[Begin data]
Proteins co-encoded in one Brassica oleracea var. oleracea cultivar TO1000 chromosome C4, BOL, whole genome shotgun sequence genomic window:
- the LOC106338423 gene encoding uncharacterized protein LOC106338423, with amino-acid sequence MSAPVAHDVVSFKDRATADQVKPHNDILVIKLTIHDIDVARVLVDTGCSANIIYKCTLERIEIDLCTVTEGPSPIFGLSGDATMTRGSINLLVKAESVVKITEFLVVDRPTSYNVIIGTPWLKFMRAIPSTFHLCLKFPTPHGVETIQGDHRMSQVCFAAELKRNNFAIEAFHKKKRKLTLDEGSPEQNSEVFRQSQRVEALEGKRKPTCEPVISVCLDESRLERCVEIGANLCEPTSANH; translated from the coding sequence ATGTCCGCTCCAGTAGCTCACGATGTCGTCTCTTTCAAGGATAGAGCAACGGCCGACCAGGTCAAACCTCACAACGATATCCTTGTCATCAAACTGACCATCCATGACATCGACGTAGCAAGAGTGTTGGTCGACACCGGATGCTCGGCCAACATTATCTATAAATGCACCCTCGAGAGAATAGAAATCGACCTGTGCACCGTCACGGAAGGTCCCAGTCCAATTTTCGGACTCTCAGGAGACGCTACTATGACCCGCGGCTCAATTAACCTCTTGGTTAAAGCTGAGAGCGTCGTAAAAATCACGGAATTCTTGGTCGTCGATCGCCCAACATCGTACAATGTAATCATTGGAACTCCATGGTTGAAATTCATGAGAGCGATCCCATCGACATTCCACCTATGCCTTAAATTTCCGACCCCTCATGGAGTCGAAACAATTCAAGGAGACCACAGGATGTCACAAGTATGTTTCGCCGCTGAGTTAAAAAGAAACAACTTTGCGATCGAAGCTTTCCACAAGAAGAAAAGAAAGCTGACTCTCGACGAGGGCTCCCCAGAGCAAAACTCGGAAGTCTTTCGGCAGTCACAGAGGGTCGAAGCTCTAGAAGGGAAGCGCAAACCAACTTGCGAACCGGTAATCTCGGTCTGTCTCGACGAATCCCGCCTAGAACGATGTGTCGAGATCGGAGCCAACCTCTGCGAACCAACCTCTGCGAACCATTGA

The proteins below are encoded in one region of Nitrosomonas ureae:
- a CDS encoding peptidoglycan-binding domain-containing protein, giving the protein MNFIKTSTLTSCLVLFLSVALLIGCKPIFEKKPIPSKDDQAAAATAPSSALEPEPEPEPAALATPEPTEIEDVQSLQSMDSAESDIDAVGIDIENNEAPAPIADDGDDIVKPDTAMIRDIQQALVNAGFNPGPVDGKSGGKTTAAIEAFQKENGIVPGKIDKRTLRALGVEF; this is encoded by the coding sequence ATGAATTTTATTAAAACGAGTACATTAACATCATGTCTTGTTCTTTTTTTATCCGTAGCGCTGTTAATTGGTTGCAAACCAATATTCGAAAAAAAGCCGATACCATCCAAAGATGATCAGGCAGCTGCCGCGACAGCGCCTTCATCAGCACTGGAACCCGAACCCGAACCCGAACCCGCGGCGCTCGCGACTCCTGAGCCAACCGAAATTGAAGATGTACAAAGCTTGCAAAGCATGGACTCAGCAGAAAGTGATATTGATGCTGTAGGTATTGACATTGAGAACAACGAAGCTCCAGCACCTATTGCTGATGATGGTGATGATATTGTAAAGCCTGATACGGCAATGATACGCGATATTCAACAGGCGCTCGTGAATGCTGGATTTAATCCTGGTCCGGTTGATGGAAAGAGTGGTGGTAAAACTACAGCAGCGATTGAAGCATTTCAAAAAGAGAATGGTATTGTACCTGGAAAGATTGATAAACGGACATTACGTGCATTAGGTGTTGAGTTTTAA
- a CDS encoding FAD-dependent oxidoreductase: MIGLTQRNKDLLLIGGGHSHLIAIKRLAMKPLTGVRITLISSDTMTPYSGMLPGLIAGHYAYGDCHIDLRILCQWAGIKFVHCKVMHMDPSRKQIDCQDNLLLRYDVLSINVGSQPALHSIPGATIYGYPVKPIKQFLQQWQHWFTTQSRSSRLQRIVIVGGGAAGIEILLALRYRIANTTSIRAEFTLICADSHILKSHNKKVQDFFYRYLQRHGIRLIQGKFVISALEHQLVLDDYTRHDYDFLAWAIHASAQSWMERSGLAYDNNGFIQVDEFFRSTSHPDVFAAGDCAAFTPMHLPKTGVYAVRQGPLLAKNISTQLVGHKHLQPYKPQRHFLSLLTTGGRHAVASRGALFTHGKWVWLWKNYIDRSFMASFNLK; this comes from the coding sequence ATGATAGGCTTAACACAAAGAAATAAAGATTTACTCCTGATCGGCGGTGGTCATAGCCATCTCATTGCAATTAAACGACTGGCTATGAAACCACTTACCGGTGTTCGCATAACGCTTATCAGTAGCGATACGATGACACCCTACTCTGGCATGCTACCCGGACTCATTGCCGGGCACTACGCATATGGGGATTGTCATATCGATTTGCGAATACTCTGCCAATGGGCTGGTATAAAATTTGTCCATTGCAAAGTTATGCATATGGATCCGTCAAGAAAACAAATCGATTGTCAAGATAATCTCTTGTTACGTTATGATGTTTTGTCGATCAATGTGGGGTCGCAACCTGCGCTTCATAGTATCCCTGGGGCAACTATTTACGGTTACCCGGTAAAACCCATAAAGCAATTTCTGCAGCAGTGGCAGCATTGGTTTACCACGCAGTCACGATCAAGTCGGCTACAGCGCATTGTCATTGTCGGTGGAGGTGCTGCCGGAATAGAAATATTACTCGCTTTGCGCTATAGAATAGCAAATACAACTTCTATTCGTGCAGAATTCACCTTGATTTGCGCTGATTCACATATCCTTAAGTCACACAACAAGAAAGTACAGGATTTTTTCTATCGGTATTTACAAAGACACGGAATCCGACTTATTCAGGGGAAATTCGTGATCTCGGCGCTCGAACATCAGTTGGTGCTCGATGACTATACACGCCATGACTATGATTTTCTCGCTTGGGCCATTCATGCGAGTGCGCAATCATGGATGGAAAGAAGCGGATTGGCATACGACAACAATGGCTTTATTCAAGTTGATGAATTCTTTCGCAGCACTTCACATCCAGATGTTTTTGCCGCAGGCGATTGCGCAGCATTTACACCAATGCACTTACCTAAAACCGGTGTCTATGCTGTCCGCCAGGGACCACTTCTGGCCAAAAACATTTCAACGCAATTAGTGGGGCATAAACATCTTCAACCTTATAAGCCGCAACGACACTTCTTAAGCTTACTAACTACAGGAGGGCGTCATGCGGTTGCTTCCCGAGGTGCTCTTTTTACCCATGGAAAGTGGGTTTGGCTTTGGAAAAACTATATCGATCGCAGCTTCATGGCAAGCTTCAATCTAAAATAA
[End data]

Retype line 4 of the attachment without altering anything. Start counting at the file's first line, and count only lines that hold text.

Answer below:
- a CDS encoding peptidoglycan-binding domain-containing protein, giving the protein MNFIKTSTLTSCLVLFLSVALLIGCKPIFEKKPIPSKDDQAAAATAPSSALEPEPEPEPAALATPEPTEIEDVQSLQSMDSAESDIDAVGIDIENNEAPAPIADDGDDIVKPDTAMIRDIQQALVNAGFNPGPVDGKSGGKTTAAIEAFQKENGIVPGKIDKRTLRALGVEF; this is encoded by the coding sequence ATGAATTTTATTAAAACGAGTACATTAACATCATGTCTTGTTCTTTTTTTATCCGTAGCGCTGTTAATTGGTTGCAAACCAATATTCGAAAAAAAGCCGATACCATCCAAAGATGATCAGGCAGCTGCCGCGACAGCGCCTTCATCAGCACTGGAACCCGAACCCGAACCCGAACCCGCGGCGCTCGCGACTCCTGAGCCAACCGAAATTGAAGATGTACAAAGCTTGCAAAGCATGGACTCAGCAGAAAGTGATATTGATGCTGTAGGTATTGACATTGAGAACAACGAAGCTCCAGCACCTATTGCTGATGATGGTGATGATATTGTAAAGCCTGATACGGCAATGATACGCGATATTCAACAGGCGCTCGTGAATGCTGGATTTAATCCTGGTCCGGTTGATGGAAAGAGTGGTGGTAAAACTACAGCAGCGATTGAAGCATTTCAAAAAGAGAATGGTATTGTACCTGGAAAGATTGATAAACGGACATTACGTGCATTAGGTGTTGAGTTTTAA